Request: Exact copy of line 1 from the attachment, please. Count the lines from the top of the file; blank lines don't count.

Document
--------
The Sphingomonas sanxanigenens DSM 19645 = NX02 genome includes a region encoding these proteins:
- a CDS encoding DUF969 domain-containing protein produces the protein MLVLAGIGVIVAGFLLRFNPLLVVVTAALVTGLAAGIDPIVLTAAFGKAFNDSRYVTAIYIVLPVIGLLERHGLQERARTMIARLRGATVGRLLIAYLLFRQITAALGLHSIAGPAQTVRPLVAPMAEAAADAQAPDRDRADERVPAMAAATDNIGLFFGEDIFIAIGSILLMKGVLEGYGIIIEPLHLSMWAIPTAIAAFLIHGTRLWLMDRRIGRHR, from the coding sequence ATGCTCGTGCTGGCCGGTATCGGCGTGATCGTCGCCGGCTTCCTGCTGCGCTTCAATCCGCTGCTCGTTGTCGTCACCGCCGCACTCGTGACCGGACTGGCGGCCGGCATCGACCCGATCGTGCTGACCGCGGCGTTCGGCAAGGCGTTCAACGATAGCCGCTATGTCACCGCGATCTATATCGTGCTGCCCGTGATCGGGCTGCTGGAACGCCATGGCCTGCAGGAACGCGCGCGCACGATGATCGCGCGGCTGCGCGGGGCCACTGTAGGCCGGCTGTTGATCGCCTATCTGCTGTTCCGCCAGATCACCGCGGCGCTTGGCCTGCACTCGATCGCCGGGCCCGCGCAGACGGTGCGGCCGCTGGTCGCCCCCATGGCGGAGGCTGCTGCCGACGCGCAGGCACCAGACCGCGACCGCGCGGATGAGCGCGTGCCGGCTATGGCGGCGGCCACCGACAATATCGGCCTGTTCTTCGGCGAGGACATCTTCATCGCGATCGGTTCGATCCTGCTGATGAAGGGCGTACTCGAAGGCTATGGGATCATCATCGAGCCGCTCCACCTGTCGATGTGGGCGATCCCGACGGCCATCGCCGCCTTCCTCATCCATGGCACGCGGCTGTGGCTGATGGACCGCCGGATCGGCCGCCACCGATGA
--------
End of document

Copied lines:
The Sphingomonas sanxanigenens DSM 19645 = NX02 genome includes a region encoding these proteins: